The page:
@ doesn't really mean anything at this point. All of the
@x words are function attributes. The
@ was tacked on pretty much just to save keywords. So, in general, newer attributes have
@ on them and older ones don't (though there was some shuffling around of that a while back where there was some debate over whether some of the attributes should have
@ or not). If they were redone from scratch without caring what other languages have done, then you might have gotten
@ on all of the function attributes, but there was no way that stuff like
@public was going to happen, since it would have just made porting code harder for no real benefit. The end result is that what got
@ and what didn't is fairly arbitrary. You just have to remember which attributes start with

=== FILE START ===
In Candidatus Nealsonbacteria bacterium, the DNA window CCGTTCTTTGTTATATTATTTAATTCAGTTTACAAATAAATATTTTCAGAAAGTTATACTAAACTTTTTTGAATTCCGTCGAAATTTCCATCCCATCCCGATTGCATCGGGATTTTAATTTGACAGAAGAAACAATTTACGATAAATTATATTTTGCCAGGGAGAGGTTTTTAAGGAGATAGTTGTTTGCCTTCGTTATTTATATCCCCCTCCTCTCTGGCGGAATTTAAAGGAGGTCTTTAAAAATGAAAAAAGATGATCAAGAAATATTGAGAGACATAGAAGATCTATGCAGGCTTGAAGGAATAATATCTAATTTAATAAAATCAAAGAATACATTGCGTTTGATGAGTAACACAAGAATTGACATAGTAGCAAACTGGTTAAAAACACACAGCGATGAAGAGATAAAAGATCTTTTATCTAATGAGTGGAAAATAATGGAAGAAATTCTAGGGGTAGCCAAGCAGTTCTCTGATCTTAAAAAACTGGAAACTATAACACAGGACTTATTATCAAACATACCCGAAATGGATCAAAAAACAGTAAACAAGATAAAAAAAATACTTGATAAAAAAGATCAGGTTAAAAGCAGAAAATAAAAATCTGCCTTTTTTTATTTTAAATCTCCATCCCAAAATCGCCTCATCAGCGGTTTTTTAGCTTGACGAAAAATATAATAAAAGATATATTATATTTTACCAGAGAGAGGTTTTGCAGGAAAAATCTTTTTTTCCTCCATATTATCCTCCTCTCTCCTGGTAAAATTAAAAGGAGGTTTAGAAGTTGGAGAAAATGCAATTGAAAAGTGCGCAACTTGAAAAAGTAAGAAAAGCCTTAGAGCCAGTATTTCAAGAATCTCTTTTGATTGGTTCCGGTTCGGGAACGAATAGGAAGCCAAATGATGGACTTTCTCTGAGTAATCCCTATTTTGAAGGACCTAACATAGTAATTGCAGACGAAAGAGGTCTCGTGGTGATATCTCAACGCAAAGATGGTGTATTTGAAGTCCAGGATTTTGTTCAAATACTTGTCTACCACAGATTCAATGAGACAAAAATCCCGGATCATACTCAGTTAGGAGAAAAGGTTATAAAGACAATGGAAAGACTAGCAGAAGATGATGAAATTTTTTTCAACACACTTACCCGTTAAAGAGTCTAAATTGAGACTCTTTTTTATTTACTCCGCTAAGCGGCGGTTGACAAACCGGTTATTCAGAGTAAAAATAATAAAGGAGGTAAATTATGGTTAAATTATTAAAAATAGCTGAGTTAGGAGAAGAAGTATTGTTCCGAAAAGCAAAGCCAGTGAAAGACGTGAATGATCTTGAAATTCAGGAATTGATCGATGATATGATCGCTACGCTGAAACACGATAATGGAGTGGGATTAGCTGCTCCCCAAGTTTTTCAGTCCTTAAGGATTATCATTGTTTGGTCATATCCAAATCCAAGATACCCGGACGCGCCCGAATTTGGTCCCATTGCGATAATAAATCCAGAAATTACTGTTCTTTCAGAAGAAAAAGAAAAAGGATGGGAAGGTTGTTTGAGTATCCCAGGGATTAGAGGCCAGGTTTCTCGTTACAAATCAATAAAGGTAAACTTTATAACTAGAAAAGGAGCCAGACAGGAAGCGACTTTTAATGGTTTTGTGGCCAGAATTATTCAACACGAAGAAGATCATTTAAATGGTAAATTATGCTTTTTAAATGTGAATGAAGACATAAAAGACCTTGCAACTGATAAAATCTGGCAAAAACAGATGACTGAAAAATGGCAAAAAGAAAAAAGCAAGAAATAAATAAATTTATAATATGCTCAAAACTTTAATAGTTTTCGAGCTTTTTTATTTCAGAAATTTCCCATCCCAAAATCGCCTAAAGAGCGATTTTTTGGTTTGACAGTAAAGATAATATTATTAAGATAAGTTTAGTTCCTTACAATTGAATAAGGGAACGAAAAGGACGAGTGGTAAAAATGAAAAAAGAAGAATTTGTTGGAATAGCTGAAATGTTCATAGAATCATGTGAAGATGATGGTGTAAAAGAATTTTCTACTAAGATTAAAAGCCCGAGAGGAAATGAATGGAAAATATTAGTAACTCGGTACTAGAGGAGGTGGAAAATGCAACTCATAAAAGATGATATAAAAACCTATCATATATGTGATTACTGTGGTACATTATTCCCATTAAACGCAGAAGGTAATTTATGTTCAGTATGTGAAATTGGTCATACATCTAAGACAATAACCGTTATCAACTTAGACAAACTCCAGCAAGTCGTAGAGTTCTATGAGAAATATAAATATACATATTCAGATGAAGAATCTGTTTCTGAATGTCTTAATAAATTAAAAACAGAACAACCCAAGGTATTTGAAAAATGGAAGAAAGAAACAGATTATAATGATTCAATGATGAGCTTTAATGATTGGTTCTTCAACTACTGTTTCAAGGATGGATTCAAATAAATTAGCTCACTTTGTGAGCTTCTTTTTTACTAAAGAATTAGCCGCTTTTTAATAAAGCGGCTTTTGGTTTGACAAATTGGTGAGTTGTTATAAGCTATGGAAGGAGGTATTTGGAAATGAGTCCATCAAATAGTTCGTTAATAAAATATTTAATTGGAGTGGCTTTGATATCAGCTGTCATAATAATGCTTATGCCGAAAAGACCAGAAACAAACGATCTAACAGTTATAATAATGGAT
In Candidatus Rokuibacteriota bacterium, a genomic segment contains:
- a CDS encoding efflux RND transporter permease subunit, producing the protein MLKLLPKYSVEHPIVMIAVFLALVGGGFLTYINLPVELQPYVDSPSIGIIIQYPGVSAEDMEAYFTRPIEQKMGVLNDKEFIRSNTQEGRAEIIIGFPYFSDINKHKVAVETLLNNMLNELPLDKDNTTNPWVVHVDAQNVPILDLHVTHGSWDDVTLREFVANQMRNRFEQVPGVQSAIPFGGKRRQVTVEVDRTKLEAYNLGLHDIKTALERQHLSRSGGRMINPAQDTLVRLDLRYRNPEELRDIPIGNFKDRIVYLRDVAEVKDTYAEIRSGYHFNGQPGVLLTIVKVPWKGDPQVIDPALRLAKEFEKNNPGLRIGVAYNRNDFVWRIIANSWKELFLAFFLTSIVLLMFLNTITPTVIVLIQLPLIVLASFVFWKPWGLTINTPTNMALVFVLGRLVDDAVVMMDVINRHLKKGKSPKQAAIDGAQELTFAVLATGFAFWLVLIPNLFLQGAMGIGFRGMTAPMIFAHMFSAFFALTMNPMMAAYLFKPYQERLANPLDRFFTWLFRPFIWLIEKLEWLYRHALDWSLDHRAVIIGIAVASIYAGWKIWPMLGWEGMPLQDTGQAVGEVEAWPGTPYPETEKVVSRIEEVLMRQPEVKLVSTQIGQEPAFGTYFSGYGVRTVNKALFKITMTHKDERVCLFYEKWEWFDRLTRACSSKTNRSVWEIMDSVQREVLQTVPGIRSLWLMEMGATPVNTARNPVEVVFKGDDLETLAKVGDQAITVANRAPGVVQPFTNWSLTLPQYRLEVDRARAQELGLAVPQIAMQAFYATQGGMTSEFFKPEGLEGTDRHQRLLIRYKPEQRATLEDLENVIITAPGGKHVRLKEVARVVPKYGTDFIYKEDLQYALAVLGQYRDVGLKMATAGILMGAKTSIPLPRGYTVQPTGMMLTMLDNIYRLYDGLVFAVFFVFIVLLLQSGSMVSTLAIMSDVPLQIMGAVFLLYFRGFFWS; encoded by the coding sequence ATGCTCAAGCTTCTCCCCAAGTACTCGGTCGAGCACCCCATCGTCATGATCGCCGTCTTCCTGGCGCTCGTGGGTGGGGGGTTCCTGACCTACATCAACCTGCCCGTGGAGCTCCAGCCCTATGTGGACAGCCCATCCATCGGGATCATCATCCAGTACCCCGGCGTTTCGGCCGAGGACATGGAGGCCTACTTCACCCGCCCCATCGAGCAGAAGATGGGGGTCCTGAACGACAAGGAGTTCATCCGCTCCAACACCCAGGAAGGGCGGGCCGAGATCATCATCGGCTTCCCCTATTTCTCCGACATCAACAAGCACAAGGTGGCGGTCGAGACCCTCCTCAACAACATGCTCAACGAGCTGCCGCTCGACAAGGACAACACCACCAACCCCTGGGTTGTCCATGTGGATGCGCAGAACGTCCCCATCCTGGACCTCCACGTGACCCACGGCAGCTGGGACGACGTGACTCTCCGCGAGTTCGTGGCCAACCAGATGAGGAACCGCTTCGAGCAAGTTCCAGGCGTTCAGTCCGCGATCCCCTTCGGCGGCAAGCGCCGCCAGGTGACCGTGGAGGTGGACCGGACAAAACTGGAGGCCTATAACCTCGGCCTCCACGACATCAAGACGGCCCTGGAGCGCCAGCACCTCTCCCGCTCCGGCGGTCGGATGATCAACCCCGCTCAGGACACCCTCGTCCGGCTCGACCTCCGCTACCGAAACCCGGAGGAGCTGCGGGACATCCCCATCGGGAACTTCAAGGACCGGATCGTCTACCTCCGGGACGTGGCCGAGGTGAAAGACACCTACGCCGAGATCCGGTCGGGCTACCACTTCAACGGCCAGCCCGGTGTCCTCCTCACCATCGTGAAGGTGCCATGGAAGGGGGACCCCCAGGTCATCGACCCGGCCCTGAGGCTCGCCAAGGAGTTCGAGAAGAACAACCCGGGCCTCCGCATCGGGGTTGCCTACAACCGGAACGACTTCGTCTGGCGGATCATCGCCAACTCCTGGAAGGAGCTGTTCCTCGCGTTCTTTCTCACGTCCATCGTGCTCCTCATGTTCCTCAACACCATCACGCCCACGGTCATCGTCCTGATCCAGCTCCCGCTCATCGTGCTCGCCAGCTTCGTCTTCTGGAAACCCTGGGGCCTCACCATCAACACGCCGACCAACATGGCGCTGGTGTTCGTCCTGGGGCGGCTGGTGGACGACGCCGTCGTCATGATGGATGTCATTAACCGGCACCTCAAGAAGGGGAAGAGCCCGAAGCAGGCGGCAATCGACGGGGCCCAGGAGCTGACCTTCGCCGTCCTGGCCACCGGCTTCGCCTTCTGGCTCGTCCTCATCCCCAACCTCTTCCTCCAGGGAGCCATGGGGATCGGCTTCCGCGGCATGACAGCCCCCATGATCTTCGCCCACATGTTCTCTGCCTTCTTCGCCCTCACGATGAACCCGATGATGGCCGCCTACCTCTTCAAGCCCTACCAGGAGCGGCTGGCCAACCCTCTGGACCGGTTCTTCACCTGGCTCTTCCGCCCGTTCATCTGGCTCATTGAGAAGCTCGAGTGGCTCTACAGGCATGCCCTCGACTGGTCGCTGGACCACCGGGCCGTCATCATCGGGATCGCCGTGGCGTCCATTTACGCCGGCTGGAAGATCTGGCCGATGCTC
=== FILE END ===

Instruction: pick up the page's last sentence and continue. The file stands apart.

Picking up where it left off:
@ and which don't, but that's not all that much different from having to learn new keywords. It's just that these are prefixed with
@ so that they aren't actually keywords and don't reduce the number of legal identifiers in the language.
Now, there's definitely a desire among many in the D community to use
@ for custom attributes in the future, in which case,
@ would indicate a custom attribute in the cases where the name used wasn't one built into the language, but for all of the ones built into the language, it pretty much just amounts to saving a keyword.